Togiak herring: the Other Bristol Bay Fishery

Togiak herring: the Other Bristol Bay Fishery

If you read newspaper or magazine articles discussing commercial fishing in the Bristol Bay region of Alaska (or even watch the documentaries that are out there), all they ever cover is the sockeye salmon commercial fishery.  There’s a good reason for that.  The fishery provides 50% of the entire worldwide sockeye salmon supply. It brings in $1.5 billion in revenue a year and provides 12,000 jobs. But it’s not the only fishery, and not the first, either.

Well over a month before any fisherman puts his boat in the water to catch sockeye salmon, a small fleet of boats heads out from Naknek and Dillingham to the far western reaches of Bristol Bay to Kulukak Bay and the waters near the coastal village of Togiak.  Their goal: to capture herring as they are heading to their spawning grounds along the coast.  The herring are caught, frozen solid, and shipped primarily to Japan for harvesting of the herring roe.  The Togiak herring fishery is the second of three commercial herring fisheries in Alaska each year.  The first, and most well-known, is the Sitka fishery.  But as one Peter Pan employee I spoke to noted, the value of the Togiak herring fishery depends on the success of the Sitka herring fishery.  And this year it was not a good year for the Sitka fishery, opening up the possibility that the Togiak fishery, if successful, could be very profitable this year.

Commercial herring fishing is vastly different from commercial sockeye fishing, even though the exact same boat is often used in both fisheries.  The boat I was on, the F/V Megan Dee owned by Frank Woods of Dillingham, also operates during the sockeye fishery.  With sockeye fishing, the net is pulled up using a hydraulic “drum” and then the crew carefully picks salmon off the net and tosses it into the boat’s cargo hold. Quality and care of each individual fish is crucial for obtaining quality bonuses with the cannery.  With herring fishing, the main concern is volume, not quality. Rather than the crew picking the net of fish, a device called a “tumbler” that is attached to the front of the drum violently shakes the net as it is being pulled in in order to force the herring (and numerous bycatch species like yellowtail and flounder) out of the net and onto the deck.  The crew primarily ensure the net comes in straight and untangles any knots that may occur along the way, pushing the fish from the deck into the cargo hold using a wide metal broom-like device with a long handle.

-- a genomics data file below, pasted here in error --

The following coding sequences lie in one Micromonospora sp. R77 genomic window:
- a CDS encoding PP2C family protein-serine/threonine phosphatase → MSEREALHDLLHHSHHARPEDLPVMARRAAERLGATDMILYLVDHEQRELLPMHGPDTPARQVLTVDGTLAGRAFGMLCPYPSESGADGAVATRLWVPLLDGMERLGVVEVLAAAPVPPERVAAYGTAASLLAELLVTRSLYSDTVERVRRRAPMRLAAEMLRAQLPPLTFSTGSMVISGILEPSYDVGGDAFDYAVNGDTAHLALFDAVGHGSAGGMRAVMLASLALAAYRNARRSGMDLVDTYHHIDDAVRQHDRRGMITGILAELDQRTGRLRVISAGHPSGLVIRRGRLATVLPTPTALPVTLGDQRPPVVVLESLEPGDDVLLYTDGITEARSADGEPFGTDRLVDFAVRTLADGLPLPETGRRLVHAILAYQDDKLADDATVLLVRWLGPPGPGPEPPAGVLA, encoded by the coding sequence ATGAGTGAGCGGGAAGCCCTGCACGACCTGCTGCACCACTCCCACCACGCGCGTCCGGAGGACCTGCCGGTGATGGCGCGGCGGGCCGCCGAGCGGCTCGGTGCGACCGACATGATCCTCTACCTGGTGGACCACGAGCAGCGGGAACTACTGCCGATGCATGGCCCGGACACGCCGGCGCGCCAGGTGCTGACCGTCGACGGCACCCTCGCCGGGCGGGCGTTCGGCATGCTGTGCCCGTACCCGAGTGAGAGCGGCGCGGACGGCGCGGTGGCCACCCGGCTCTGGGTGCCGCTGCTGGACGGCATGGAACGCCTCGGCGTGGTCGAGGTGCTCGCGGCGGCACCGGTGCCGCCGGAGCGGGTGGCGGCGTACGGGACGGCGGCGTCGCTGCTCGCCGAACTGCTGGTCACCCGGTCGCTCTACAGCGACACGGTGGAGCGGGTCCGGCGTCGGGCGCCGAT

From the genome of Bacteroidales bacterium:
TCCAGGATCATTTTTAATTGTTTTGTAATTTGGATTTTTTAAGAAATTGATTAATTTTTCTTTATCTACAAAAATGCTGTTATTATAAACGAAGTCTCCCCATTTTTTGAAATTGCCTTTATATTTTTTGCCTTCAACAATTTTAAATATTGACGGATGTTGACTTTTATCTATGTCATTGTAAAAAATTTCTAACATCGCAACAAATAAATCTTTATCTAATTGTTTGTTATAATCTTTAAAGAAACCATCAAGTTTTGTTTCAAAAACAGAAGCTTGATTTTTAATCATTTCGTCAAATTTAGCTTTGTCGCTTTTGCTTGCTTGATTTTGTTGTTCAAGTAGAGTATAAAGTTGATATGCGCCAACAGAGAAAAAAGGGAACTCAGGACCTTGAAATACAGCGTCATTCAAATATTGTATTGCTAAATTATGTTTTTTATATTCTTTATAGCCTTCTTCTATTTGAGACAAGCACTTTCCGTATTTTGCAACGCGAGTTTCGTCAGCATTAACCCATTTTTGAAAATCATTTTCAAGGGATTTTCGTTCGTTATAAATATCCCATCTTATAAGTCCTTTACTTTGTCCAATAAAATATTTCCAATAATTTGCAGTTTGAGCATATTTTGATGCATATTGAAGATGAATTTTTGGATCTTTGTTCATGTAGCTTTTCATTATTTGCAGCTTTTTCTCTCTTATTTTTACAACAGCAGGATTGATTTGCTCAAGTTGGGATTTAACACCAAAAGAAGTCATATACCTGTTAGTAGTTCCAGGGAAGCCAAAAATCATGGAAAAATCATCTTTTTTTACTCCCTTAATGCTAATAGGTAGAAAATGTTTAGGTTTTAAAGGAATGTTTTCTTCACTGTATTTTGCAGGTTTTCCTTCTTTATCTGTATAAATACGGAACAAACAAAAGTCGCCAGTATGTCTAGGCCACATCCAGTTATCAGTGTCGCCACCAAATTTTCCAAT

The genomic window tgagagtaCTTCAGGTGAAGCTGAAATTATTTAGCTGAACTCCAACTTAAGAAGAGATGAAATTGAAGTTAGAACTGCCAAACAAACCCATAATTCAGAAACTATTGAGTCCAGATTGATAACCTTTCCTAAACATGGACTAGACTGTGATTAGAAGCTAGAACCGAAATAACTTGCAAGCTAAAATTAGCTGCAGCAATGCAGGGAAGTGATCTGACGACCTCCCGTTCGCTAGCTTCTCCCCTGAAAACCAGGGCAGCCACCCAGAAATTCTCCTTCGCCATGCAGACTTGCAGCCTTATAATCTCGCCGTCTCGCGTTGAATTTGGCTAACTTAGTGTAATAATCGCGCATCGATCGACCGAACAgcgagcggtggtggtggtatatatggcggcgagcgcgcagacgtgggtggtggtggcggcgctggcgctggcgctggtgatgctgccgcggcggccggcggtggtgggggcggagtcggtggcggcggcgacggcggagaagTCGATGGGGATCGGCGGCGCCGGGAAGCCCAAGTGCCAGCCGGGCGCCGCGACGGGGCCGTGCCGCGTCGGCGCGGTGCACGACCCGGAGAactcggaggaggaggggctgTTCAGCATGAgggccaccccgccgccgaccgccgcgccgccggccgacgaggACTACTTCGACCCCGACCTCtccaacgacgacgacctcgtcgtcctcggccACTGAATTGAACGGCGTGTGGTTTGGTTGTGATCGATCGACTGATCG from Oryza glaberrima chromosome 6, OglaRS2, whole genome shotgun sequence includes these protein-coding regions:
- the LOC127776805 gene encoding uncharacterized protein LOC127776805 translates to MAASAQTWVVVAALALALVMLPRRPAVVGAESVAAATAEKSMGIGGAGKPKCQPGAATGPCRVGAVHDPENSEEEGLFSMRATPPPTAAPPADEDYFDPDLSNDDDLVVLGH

Another difference between sockeye and herring fishing is the periods when fishing is allowed.  Commercial sockeye fishing is subject to periodic openings and closings, based on the amount of escapement (fish making it up the river) that the Alaska Department of Fish & Game monitors constantly.  Open periods are typically six hours long.  The length of time between openers can be hours, or days.  But with herring fishing, it is open until closed – a period that last several weeks. The only limits set during that time are those typically set by the processors, who start to lose the ability to keep up with the volume of herring being delivered.  With this year’s Togiak herring fishery, the processors started putting limits on daily catches as early as four days into the season.  One of the earlier limitations put in place was of only accepting 20 tons of delivery a day.

In the end, this year’s Togiak herring fishery turned out to be a profitable one for the commercial fishermen involved.  Both the seine and drift gillnet fleets harvested around 95% of their quota, for a total of approximately 29,000 tons of herring harvested.  By local media accounts, this was a near-record year.  Here is the full ADF&G summary for the season.

 

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